MG Rover's German operation plans to start targeting fleet sales next year when it will have created a network of 200 dealers.
Managing director Jurgen Herrmann said the manufacturer faces the challenge of restoring consumer confidence after being sold by the BMW Group last year.
He identified one car though that he believes will play a pivotal role in revitalising the Rover brand in Germany.
Speaking exclusively to Fleet News Europe, Herrmann said: 'The Rover 75 Tourer is a key car to build up consumer confidence — it is the car we will use most to target fleet sales in Germany. It will open up the fleet market for us again.'
Herrmann said the manufacturer would use its MG range to target the German entrepreneur and user-chooser.
'Rover is almost starting again in Germany,' he added. 'A lot of dealerships disappeared after the BMW sale and we aim to have finished creating our new dealer network by the end of this year.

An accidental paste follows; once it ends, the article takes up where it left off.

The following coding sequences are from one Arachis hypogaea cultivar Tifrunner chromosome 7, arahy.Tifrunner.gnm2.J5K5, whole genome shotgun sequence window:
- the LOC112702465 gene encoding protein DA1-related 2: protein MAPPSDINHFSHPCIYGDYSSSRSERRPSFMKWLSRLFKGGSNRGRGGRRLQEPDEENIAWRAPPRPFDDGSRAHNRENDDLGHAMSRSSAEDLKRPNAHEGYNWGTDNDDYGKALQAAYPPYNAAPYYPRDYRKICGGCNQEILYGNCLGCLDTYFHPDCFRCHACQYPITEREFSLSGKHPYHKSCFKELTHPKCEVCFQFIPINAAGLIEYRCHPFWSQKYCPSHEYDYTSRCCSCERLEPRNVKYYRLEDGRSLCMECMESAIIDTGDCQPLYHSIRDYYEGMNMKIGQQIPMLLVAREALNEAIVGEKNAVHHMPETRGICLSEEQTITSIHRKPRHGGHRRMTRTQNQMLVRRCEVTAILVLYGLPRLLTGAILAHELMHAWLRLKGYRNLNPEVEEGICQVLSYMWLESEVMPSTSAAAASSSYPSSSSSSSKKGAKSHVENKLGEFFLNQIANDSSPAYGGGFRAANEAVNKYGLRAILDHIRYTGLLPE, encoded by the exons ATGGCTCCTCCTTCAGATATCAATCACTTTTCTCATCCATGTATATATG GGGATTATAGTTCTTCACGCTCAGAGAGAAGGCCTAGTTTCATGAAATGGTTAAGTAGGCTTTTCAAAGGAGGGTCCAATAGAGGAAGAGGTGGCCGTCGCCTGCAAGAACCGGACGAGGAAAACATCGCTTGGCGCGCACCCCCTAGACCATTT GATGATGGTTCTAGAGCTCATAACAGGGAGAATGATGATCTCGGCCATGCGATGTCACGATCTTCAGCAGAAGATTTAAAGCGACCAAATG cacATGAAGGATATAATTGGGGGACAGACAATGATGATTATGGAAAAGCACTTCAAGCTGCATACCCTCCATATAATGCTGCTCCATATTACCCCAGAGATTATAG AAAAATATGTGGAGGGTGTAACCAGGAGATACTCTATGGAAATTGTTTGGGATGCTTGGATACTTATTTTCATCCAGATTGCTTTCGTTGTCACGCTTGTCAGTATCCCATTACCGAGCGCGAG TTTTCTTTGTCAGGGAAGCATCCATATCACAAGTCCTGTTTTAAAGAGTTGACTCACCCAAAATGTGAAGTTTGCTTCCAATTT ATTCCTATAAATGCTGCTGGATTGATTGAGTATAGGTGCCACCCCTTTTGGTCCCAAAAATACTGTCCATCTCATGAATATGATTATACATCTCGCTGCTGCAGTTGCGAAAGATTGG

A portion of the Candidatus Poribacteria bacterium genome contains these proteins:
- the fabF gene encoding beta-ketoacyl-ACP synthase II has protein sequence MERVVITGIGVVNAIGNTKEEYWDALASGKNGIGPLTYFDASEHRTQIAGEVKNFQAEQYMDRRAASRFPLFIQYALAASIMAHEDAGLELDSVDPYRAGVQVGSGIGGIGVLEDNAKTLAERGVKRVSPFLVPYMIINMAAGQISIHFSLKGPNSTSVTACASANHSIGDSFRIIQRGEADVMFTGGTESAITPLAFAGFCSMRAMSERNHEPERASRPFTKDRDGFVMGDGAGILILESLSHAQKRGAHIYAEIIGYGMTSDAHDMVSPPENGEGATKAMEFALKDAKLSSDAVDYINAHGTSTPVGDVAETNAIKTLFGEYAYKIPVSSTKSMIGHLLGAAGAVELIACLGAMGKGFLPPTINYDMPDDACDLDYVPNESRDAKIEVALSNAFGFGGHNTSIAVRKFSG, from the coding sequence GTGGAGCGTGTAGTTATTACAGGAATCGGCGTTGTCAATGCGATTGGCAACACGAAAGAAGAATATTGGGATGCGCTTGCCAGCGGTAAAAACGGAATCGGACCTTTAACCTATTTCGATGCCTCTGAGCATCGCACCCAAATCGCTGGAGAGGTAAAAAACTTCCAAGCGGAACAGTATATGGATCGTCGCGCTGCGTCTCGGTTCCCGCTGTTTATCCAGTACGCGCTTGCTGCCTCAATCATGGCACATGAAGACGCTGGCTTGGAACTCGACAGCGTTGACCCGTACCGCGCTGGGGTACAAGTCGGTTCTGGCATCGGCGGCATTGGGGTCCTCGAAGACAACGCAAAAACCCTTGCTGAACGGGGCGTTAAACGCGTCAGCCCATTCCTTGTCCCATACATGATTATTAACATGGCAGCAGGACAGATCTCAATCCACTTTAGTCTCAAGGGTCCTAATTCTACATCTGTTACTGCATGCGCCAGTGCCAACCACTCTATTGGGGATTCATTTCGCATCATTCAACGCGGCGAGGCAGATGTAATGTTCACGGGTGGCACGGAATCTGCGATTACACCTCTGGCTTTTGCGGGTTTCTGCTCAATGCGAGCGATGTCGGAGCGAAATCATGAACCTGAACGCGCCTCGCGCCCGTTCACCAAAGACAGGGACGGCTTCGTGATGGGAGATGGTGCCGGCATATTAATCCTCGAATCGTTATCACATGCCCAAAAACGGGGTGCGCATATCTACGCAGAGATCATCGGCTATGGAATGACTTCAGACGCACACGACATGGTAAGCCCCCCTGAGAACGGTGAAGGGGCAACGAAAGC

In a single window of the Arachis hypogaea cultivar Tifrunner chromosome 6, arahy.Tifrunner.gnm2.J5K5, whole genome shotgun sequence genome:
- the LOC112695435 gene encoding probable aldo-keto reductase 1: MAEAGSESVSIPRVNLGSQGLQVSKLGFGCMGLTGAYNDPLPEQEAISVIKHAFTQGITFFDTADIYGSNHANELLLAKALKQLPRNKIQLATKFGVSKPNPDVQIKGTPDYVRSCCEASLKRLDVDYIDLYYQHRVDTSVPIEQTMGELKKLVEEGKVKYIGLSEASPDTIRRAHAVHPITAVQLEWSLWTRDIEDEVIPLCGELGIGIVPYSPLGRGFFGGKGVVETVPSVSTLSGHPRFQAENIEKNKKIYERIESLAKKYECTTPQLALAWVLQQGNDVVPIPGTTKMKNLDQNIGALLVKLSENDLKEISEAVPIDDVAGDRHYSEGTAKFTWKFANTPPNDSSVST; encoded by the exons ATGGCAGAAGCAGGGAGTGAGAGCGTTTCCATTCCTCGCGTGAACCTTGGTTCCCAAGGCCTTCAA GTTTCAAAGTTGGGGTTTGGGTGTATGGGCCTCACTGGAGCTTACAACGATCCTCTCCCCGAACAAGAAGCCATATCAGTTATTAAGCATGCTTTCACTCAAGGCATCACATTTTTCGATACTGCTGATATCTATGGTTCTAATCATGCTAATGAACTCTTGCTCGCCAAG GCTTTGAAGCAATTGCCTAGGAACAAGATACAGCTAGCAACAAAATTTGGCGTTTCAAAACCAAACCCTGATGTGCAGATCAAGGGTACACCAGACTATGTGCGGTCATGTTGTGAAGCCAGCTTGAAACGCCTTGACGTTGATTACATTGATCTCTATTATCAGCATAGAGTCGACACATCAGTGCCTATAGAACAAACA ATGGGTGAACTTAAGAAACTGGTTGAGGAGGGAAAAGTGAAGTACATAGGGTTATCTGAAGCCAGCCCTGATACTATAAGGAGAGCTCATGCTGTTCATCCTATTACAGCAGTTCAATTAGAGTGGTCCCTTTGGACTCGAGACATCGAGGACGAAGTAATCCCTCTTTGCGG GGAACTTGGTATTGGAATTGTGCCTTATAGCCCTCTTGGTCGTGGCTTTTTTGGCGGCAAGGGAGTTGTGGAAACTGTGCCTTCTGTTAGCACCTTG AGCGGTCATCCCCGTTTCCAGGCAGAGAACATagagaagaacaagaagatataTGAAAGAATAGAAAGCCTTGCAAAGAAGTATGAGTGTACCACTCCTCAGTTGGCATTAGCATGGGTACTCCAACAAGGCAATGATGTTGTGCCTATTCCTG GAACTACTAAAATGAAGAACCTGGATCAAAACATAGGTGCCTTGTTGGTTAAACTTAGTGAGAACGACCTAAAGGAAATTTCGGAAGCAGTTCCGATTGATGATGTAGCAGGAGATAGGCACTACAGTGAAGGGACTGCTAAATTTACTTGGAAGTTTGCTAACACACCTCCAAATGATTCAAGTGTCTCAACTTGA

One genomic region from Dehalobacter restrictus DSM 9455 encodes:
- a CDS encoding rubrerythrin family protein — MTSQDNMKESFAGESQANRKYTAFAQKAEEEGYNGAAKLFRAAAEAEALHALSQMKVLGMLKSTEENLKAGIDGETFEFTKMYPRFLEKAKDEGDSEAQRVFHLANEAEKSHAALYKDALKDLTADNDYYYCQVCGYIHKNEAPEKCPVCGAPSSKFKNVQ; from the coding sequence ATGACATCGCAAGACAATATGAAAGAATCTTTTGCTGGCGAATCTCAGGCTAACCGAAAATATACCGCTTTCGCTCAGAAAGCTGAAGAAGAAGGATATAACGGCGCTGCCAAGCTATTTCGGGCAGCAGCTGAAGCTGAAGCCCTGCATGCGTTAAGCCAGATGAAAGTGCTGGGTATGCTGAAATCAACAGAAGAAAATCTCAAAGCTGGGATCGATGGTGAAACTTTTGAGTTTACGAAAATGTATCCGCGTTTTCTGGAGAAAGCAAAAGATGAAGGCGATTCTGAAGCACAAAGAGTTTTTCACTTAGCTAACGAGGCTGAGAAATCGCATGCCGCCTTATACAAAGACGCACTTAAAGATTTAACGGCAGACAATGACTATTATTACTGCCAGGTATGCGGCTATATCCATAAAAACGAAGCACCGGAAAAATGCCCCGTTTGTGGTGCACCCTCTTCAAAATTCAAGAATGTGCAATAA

'Once that is up and running we can then start to target fleets. We haven't attempted to capture any fleets sales at the moment because we do not have a sufficient dealer network to service fleet customers' needs.'
Herrmann declined to predict how many of the cars the manufacturer expects to sell in Germany — either in fleet or retail.
'It is such early days for us,' he said. 'I don't know whether we will achieve 100 fleet contracts next year or 10 — but I do want at least 10,' he said.
'We want to start with small fleet customers, although we will not turn any large customers away, but it will take time to build up confidence again.'
The impact of the BMW sale is still being felt. Many BMW dealers who took on the Rover franchise have now disposed of it, despite the cost of redeveloping their showrooms.
The manufacturer is opening dealerships near to city centres. Although a large network of dealerships 'look attractive geographically', Herrmann said, countryside locations are 'unlikely to be profitable'.
He added that the manufacturer had plans to create a dedicated fleet department in Germany but did not know when, or how big, it would be. (October 2001)